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How to Help Boarding School Students with Learning Disabilities Transition from Middle School to High School

Eagle Hill School

Written by Eagle Hill School

Sep 13, 2017

The transition from middle school to high school is never an easy one, especially if that high school is a boarding school. Even more, transitioning to a school for students with learning disabilities can sometimes seem more challenging because of the unknown.  

Although making the jump is never easy, the transition doesn’t have to be something to dread. This article will discuss a few key ways that new high school students, particularly boarding students, can make the adjustment easier.

Be Open, Kind, and Ready to Learn

This advice sounds obvious, and in many ways, it is, but sometimes the best advice is the simplest. Students who are migrating to a new environment stand to learn a lot by just opening themselves up to new experiences, new people, and new ways of looking at the world.

Encouraging your children to be ready and willing to make new friends will help prepare them mentally for the inevitable changes that are coming their way. The easiest way to make friends is by simply being nice to people. Unfortunately, many high school students (and adults) fall into a pattern of exclusion instead of inclusion. In the long run, this never pays off.

If your children head off to high school with these principles in mind, they will certainly have a much easier time getting along not only with their classmates, but with teachers and as well.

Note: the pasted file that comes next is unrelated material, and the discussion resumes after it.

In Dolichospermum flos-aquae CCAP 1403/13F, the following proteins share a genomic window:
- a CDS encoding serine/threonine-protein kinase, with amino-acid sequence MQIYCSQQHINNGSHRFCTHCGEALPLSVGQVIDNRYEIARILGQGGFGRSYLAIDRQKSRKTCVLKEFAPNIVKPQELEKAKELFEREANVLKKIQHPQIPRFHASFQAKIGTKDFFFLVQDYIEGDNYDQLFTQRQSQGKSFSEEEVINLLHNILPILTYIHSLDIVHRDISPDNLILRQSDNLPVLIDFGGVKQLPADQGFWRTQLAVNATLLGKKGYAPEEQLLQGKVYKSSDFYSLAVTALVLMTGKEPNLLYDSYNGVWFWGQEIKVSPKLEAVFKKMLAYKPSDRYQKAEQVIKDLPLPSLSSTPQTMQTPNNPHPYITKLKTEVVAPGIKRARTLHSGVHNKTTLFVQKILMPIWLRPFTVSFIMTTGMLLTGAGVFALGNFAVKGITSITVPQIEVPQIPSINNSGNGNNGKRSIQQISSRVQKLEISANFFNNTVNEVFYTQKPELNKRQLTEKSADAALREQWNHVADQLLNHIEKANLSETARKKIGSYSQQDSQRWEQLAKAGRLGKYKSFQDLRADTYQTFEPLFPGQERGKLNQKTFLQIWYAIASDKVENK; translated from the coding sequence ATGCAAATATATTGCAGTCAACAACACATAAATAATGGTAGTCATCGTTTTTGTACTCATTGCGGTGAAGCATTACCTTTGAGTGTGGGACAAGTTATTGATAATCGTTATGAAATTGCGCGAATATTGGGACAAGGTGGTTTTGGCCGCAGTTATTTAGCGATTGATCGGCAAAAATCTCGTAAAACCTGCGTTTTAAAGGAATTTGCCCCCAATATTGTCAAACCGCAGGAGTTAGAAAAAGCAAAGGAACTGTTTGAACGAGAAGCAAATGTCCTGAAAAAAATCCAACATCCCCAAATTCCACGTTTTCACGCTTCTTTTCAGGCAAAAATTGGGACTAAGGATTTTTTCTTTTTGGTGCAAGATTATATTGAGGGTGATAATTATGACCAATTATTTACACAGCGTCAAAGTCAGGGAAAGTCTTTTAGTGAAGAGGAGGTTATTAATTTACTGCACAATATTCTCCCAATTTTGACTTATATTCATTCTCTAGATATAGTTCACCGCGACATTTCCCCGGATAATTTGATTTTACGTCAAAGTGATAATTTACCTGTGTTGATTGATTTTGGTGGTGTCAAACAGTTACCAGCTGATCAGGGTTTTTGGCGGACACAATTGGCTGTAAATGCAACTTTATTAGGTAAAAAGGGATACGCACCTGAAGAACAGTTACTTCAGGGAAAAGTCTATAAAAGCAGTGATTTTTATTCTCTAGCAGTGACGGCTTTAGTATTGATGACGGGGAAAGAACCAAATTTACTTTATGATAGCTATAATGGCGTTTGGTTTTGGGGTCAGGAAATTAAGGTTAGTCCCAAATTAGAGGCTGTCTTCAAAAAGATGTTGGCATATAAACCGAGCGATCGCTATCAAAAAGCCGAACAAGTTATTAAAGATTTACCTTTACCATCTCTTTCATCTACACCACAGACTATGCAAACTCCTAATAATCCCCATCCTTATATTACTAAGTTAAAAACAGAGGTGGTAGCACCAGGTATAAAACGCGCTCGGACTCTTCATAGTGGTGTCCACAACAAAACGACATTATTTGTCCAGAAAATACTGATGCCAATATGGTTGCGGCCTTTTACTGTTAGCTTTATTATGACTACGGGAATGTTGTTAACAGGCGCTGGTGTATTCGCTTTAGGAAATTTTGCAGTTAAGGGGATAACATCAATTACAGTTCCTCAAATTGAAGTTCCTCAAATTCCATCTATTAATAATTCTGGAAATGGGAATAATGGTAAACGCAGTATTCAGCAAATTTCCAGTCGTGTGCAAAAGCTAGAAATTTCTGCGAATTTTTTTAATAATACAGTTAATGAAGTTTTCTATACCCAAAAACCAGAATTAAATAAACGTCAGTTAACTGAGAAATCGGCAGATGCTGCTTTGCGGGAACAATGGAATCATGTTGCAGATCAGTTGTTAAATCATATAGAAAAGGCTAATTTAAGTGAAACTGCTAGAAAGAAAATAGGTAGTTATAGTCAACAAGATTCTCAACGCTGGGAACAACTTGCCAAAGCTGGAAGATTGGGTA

Create a Game Plan Beforehand

Making sure that your children feel prepared as new high school students is another extremely important aspect of a successful transition.

High school is an entirely new game from middle school, and so, it requires an entirely new game plan. Beyond ensuring that your children have the right school supplies and accessories (backpacks, athletic gear, etc.), arming them with some real time-management skills is going to be a massive plus.

If you happen to know your children’s schedules well enough before school starts, help them by sitting down and showing them how to plan out class work, study time, and extracurricular activities. Even if your children are heading off to boarding school, where they will certainly have support, it will help them to feel prepared and feel a sense of control over the changes.

Keep Calm and Carry On

Perhaps the biggest hurdle of moving up to high school is the amount of new stress this transition can bring. For starters, the first day alone can often be the most fear-inducing part of a young adult’s life.

Teaching your children beforehand that it’s okay to feel overwhelmed—in fact, it’s normal—will help them feel less intimidated when the homework and social obligations and soccer games and school plays and final exams start piling up.

 

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